FTX Sues SBF, Former Execs to Recover Over $1 Billion

Crypto exchange FTX is trying to regain $1 billion in a lawsuit against founder Sam Bankman-Fried (SBF) and some former executives. FTX’s new management argues the funds were misappropriated through dubious deals and transactions made before the coin trading platform went bankrupt last fall.

Failed Crypto Firm FTX Files New Lawsuit Against Founders and Chiefs

FTX Trading, the company which operated what was one of the largest crypto exchanges, sued its founder Sam Bankman-Fried and other former executives on Thursday in an attempt to recover more than $1 billion they allegedly diverted.

Besides Bankman-Fried, among the defendants named in the suit are co-founder and former FTX Chief Technology Officer Gary Wang, former CEO of SBF’s Alameda Research hedge fund Caroline Ellison, and former FTX Engineering Director Nishad Singh, Reuters and Bloomberg reported.

The complaint filed in U.S. Bankruptcy Court, District of Delaware, accuses them of misappropriating and using the money to finance luxury condominiums, political contributions, speculative investments, and other “pet projects.”

The transfers took place between February 2020 and November 2022, when the company sought Chapter 11 protection. According to FTX, these transfers can be reversed under the U.S. Bankruptcy Code or Delaware law as they were made before the bankruptcy filing on Nov. 11.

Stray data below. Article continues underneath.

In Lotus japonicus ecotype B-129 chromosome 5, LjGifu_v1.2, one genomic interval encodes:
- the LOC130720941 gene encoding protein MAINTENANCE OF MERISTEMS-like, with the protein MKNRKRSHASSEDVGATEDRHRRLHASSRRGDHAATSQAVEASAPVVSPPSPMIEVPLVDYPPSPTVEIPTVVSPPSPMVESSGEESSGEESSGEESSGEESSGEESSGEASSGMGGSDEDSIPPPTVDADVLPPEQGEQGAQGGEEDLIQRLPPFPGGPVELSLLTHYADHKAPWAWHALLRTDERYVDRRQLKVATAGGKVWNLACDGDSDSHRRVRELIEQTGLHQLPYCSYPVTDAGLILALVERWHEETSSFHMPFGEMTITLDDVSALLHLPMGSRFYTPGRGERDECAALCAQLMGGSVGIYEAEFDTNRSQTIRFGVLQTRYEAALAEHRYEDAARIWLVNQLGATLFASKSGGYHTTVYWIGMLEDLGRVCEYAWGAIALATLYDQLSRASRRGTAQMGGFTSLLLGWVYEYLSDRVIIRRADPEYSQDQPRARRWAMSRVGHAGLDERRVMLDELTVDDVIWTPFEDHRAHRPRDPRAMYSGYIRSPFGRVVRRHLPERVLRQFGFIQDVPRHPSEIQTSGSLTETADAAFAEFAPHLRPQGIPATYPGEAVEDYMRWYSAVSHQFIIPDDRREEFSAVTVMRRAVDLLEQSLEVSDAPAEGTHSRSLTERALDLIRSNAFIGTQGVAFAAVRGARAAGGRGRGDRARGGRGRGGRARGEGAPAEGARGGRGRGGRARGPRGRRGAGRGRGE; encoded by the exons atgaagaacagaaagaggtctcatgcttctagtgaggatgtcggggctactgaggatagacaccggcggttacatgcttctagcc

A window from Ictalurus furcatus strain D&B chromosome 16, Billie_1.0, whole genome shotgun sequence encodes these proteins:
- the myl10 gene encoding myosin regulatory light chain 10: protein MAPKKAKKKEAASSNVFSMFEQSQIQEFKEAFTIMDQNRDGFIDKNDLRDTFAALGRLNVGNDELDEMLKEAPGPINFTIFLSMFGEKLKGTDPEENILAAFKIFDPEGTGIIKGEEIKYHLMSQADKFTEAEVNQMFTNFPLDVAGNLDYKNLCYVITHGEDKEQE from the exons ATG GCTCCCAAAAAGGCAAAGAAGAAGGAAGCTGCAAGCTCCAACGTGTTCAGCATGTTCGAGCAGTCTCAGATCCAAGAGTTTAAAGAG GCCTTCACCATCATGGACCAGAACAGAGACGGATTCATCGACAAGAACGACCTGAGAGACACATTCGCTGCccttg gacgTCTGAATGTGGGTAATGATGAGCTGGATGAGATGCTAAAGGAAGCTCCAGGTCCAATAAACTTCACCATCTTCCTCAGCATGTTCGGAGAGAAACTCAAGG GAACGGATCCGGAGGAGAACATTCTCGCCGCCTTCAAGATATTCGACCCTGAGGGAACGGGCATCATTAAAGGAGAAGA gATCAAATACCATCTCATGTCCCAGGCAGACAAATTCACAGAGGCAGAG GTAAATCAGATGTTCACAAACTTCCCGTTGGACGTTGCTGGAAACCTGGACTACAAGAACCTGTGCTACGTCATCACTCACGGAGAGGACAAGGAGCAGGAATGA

The lawsuit alleges that the fraudulent transactions included over $725 million of equity that FTX and West Realm Shires, another entity controlled by SBF, awarded “without receiving any value in exchange.” Bankman-Fried and Wang also took $546 million from Alameda in May 2022 to acquire shares in Robinhood Markets, and Ellison used $28.8 million to pay herself bonuses. FTX pointed out:

The transfers were made when [FTX-related entities] were insolvent, and defendants knew it.

Following his extradition from the Bahamas, where FTX was headquartered, SBF was sued for alleged fraud in the United States, among other criminal charges to which he has pleaded not guilty. Ellison, Wang, and Singh pleaded guilty and agreed to cooperate with prosecutors.

In the latest complaint, FTX also claims that Sam Bankman-Fried’s defense is being partially funded from a $10 million “gift” he gave his father. This and the other lawsuits are part of efforts by the bankrupt company’s new CEO, John Ray, and his team to recoup funds that can repay creditors, including customers of the collapsed cryptocurrency exchange.

Do you think FTX’s new management will recover the funds allegedly misappropriated by its former executives? Share your thoughts on the case in the comments section below.

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